During the Congressional hearings on the issue of Black maternal health, U.S. Rep. Cori Bush revealed she nearly lost both of her children during her pregnancies. In her emotional testimony, she shared how her concerns were ignored by doctors.
The hearing was called by the House Committee on Oversight Reform to examine how racism in health care affects the disparities in Black maternal mortality, which has worsened during the COVID-19 pandemic.
In her testimony, the 44-year-old congresswoman from St. Louis, Missouri served as her own witness and recalled sitting in her doctor’s office when she was five months pregnant and seeing a sign on the wall that read: “If you feel like something is wrong, something is wrong. Tell your doctor.”
When Rep. Bush told her doctor she had intense abdominal pain, she said he brushed it off, and told her, “Oh no, you’re fine. You’re fine. Go home, and I’ll see you next time.”
A week later, at just 23 weeks gestation, Rep. Bush went into labor. Her son, Zion, was born weighing just over a pound, according to the St. Louis Post-Dispatch.
“His ears were still in his head. His eyes were still fused shut. His fingers were smaller than rice, and his skin was translucent. We were told he had a zero percent chance of life,” Rep. Bush reflected. Zion was on a ventilator for a month and in intensive care for four.
Two months later, sixteen weeks into her second pregnancy, Rep. Bush went into early labor again. Another doctor told her the baby would be lost and wasn’t worth trying to save. She recalled him saying “‘Just go home. Let it abort. You can get pregnant again because that’s what you people do.’”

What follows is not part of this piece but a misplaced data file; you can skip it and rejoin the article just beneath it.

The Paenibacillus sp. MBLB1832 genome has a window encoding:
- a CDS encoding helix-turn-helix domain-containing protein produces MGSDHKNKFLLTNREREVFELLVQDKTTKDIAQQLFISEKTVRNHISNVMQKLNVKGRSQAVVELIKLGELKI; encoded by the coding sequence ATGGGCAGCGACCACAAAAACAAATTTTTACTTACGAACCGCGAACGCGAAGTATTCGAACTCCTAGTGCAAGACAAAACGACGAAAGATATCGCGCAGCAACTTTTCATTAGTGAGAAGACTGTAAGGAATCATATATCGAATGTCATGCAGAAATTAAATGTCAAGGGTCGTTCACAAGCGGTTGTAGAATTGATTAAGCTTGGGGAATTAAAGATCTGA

Rep. Bush’s sister, who was with her, threw a chair down the medical center’s hallway which prompted a doctor to assist. He put in a cervical cerclage, which helped to keep Angel in her mom’s womb. She was born healthy and is 20 years old today the St. Louis Post-Dispatch reported.
“This is what desperation looks like. That chair flying down a hallway,” Rep. Bush told the committee. “Every day, Black women are subjected to harsh and racist treatment during pregnancy and childbirth. Every day, Black women die because the system denies our humanity.”
Rep. Bush’s testimony further highlights the discrepancies in Black maternal health. The maternal mortality rate in the U.S. ranks 55th in the world. Black women giving birth in the U.S. are nearly three times more likely to experience pregnancy-related death than their white counterparts, data revealed. They experience higher rates of pregnancy complications, infant loss and miscarriage.
“The CDC (Centers for Disease Control and Prevention) also estimates that 60% of these deaths are preventable,” said Rep. Carolyn Maloney, D-New York, chair of the committee. “America is failing Black people, and it does not have to be this way.”